Law grads sue to ease bar test

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PORTLAND (AP) – Two law school graduates with learning disabilities have sued the state board that administers the bar examination, saying they should be given additional time and other accommodations they need in order to pass the test.

Bruce Montgomery, 62, of Georgetown, has been diagnosed with attention deficit hyperactivity disorder and has failed the bar examination four times; Toby Jandreau, 30, of Portland, has a nonverbal learning disability and failed the exam after twice being denied extra time.

In their Cumberland County Superior Court lawsuit against the Board of Bar Examiners, Montgomery and Jandreau seek a preliminary injunction that would let them take the bar exam during the last week of February with accommodations that include additional time for both men and a private room for Montgomery.

“We’re not asking for special treatment. We’re just asking for a level playing field for these guys,” said Chad Hansen, the Disability Rights Center of Maine attorney who represents the two men. “The bar examiners have set a ridiculously impossible standard for these guys to meet.”

High schools and colleges regularly modify their testing procedures to accommodate students with learning disabilities, and a federal appeals court ruled in 1998 that bar examiners and other professional licensing boards have to make accommodations to people with learning disabilities such as dyslexia and ADHD.

In the applicants’ requests, the bar examiners said their disabilities do not limit them enough to justify changing the test rules. The board said in letters to Montgomery and Jandreau that an applicant seeking accommodations must show a more “broad-based and substantial impact” that goes beyond the ability to perform on timed tests.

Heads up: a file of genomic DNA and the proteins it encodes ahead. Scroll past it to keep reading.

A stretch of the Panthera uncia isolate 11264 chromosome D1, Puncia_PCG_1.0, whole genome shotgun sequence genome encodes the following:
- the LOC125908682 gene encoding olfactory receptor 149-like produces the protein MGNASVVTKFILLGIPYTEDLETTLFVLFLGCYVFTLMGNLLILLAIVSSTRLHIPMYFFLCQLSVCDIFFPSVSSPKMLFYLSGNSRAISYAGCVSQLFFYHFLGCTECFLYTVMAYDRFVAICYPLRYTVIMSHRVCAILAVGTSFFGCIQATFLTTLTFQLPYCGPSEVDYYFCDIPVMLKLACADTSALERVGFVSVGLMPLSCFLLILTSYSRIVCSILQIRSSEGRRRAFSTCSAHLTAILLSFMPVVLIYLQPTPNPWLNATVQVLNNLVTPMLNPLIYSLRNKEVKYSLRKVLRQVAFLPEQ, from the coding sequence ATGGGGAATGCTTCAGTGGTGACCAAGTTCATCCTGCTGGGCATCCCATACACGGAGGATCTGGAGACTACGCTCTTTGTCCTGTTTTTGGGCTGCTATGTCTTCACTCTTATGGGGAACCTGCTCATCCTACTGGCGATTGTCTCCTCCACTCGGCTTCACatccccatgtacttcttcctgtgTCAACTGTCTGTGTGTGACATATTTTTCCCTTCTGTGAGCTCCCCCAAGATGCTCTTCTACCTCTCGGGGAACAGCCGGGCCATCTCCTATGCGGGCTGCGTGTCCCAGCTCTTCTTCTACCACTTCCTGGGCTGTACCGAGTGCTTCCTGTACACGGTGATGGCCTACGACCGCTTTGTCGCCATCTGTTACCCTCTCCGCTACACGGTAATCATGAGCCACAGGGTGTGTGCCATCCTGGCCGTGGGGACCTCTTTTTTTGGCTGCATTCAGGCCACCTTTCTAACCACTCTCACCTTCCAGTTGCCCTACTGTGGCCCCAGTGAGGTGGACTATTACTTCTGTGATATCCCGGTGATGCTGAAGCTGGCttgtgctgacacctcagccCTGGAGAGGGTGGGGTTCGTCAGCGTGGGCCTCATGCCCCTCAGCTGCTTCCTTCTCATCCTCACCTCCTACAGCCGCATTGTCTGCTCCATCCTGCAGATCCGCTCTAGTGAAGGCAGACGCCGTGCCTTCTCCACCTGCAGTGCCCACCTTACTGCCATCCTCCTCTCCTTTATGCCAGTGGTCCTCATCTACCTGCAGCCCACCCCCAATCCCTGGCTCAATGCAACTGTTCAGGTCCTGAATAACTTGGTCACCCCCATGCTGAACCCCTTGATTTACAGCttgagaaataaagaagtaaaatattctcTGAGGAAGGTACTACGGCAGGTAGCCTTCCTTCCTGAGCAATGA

Hansen said that interpretation runs counter to court decisions, including a 2006 ruling by the Maine Supreme Judicial Court that called for a more inclusive definition of disability. The Maine Attorney General’s Office is expected to weigh in on the issue this week.

Maine conducts its bar examinations in February and July.

In July, 152 sat for the test and 76 percent passed, said Cheryl Cutliffe, the board’s executive director. Typically, accommodations are given to one or two people with disabilities at each session.

Montgomery, a former high school teacher, drug and alcohol abuse counselor, and real estate agent, enrolled in Franklin Pierce Law School in New Hampshire at age 55. He got through classes, but had trouble with timed tests.

“My mind was going a million miles a minute and I was thinking about 14 things at once,” he said. “I just fell apart.”

The lawsuit said an evaluation by a neuropsychologist found that Montgomery had “severe attentional difficulties” that make him unable to pass the bar examination, a multiple-choice and essay test given on successive days.

Jandreau said difficulties as an undergraduate with introductory courses that required him to feed back information led to an evaluation that found him to have a nonverbal learning disability, in which the right hemisphere of his brain was not functioning properly.

After the University of Maine School of Law made accommodations for him on its tests, his grades improved and he won a national award for his work in the legal aid clinic. He maintains that his inability to pass the bar examination without the accommodation doesn’t mean he would be a bad lawyer.

Jandreau cites his handling of difficult, high-pressure situations in his work, including once conducting interviews of armed drug dealers in a van. “If I can do that, I know I can handle a courtroom,” he said.

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